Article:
Cleaning Paint Rollers

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Seattle pays big bucks to ship their garbage to a far away site. It makes more sense to reduce the amount of garbage when it gets that expensive.

Sending dried latex to a hazardous waste facility is an absurd waste of resources.
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wrote:

I was thinking of oil-based products.
But in any case, I don't agree that it's "an absurb waste..." They may have ways of disposing other than your friendly neighborhood landfill.
Aspasia
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<aspasia> wrote in message> >Sending dried latex to a hazardous waste facility is an absurd waste

Our solid waste facility is pretty clear about it. If it's dried - it's garbage. They do take latex paint at the hazardous waste facility - which the offer for re-use.
Bob
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Bob F wrote:

I don't understand, Bob. Someone can go to your local waste facility and select cans of paint to use, or do you mean that they recycle it through a paint or other manufacturer?
R
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Bob F wrote:

I don't understand, Bob. Someone can go to your local waste facility and select cans of paint to use, or do you mean that they recycle it through a paint or other manufacturer?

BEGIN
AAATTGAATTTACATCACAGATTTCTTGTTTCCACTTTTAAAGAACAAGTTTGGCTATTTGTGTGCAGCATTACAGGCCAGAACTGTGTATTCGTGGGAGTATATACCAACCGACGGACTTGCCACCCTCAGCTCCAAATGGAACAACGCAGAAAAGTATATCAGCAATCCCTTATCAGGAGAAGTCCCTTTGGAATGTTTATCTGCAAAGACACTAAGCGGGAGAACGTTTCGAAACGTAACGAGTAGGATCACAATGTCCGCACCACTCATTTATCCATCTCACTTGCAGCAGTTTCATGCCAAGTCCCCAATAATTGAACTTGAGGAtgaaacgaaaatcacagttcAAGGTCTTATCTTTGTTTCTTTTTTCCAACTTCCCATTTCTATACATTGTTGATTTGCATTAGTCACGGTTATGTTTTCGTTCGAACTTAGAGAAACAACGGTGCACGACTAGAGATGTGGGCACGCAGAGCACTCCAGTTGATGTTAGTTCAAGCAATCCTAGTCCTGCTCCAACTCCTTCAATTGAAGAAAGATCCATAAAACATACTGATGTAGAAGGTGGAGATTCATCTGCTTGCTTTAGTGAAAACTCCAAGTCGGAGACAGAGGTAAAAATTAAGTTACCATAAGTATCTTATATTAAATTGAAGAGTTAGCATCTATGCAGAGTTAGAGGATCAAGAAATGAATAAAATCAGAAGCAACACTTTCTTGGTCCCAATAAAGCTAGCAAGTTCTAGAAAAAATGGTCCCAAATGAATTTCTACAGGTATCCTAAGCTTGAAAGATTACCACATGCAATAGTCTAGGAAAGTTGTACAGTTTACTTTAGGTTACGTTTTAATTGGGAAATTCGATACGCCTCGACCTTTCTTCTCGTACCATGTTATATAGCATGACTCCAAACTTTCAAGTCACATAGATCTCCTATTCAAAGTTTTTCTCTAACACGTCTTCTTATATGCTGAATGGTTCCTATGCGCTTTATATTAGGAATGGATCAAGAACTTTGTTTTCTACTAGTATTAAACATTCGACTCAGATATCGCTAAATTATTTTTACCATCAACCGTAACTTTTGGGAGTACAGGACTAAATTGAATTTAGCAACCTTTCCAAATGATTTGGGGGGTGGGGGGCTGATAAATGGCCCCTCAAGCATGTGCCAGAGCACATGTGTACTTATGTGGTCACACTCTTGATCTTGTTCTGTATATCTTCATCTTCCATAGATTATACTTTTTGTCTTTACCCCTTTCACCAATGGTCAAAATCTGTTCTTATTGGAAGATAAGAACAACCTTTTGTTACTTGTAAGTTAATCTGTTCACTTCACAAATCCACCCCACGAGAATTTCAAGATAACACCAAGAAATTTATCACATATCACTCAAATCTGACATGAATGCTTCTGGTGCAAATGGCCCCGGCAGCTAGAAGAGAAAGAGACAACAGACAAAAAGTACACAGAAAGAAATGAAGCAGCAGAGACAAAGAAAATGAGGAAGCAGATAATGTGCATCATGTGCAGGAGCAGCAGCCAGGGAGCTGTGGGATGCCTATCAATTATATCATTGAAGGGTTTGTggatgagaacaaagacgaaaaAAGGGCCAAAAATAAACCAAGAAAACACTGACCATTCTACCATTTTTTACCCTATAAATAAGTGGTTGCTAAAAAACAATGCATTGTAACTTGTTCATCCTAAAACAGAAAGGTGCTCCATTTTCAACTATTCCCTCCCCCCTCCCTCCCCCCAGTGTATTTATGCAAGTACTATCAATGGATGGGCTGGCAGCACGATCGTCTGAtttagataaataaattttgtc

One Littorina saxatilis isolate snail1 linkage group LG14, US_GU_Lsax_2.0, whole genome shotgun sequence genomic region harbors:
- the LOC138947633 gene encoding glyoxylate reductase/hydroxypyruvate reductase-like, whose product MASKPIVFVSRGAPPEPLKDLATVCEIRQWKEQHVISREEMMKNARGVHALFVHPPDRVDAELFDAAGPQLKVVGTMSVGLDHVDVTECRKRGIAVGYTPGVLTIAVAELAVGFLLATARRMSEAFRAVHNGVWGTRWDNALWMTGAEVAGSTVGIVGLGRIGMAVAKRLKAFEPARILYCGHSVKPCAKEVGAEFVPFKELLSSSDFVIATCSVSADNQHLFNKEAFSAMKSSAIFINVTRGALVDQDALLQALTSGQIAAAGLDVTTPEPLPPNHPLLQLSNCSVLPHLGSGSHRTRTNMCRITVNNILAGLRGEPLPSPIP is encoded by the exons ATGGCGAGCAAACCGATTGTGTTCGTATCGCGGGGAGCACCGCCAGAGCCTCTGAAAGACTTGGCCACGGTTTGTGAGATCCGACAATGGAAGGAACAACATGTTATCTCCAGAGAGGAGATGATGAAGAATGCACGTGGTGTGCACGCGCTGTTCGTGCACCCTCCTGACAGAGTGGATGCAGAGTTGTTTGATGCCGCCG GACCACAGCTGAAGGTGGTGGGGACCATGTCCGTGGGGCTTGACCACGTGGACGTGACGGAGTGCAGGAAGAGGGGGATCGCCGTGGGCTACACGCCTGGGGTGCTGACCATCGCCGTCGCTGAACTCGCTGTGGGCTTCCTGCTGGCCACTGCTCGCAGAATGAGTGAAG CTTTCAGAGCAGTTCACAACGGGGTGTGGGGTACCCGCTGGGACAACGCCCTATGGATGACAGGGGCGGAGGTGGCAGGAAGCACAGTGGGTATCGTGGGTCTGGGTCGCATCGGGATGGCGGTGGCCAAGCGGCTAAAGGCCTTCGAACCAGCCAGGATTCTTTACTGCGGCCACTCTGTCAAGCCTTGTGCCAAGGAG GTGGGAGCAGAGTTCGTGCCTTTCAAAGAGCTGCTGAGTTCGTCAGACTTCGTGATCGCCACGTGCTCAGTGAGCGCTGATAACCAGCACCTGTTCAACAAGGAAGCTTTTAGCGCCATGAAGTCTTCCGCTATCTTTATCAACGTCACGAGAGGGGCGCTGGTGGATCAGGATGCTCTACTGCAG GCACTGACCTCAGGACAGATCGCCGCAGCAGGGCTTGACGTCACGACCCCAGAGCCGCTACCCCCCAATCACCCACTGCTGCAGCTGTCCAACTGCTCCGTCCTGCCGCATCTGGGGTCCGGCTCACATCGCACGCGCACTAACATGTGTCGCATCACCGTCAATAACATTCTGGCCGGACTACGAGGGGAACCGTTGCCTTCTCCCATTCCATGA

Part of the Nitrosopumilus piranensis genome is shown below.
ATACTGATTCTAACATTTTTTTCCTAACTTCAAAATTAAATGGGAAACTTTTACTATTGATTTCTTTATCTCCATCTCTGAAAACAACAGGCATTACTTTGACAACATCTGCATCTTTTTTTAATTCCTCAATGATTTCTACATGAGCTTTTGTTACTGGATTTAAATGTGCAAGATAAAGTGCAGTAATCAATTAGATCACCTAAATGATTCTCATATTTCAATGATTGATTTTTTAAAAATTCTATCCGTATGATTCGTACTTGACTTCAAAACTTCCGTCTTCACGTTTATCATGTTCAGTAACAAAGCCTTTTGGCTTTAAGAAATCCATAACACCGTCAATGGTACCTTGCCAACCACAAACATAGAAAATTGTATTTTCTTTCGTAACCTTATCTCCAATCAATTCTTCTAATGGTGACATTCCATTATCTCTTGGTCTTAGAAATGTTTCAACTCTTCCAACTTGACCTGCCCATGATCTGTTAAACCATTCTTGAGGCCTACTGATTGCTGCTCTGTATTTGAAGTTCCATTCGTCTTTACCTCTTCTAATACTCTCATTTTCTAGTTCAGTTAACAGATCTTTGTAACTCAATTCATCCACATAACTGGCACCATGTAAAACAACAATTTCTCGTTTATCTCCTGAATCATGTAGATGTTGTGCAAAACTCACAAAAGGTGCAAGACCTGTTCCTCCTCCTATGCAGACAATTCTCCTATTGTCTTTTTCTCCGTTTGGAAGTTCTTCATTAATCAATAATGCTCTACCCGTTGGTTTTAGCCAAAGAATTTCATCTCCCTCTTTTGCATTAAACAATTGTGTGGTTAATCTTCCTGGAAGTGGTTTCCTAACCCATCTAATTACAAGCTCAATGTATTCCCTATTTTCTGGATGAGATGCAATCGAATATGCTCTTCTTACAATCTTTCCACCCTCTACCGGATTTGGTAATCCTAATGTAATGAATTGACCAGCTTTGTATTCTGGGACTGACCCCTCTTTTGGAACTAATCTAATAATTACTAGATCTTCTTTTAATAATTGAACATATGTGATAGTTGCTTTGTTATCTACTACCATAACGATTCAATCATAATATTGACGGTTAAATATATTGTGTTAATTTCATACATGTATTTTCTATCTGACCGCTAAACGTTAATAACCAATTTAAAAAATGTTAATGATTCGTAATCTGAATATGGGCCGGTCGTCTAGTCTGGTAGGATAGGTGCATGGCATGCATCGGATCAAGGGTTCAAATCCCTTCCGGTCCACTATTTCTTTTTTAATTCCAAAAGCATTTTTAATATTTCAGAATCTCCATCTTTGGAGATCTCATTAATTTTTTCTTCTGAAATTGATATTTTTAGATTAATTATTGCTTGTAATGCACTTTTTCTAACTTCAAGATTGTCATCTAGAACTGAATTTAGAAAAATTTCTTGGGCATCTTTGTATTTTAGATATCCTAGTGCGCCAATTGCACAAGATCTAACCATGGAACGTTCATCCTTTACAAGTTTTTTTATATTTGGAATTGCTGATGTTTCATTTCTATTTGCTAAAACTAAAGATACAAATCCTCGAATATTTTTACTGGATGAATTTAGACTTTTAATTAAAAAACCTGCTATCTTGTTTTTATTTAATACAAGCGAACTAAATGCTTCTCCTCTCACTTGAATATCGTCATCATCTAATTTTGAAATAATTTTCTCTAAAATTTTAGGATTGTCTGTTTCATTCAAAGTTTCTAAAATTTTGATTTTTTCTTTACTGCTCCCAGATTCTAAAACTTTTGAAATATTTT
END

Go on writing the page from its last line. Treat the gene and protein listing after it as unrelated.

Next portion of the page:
R
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snipped-for-privacy@worldemail.com says...

I can't speak for Bob, but ours mixes it all together, filters it, and sells it as "Local Color" paint.
http://www.cswd.net/hazardous_waste/localcolor.shtml
--
Keith

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RicodJour wrote:

I canot speak for Bob F either.....but I can for Bob K...
In OC, CA we have a toxic waste drop off center where they take household chems no longer wanted, needed or unusable. Any items that are in re-usable condtion they put in the "free store" & you can take up to 5 itmes per week. Fertilizer, spa / pool chems, paint (brush & spray) household cleaners, DIF wallpaper remover, etc......Once I found out about this deal, I never paid for Spa chems again.
I never took any of the brush / roll on paint but I got lots of spray spray paint, carb cleaner & motor oil.
cheers Bob
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it's
offer
Pretty much the same deal in Seattle. 30 item limit.
Bob
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Whatever "latex" paint is made out of, it is definitely NOT made out of latex rubber.
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jeffc wrote:

yup
from www.paint.org
.......latex paint is not made with latex rubber; in fact the name "latex" is really just a decorative way to describe rubber-based paint. Latex paint is a carefully formulated polyvinyl material with acrylic resin and has never contained natural rubber. ,.......
cheers Bob
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aspasia wrote:

Why can't you wrap the "toxic" paint roller in a plastic trash bag and THEN put it in the landfill? Since plastic NEVER breaks down, you're golden forever.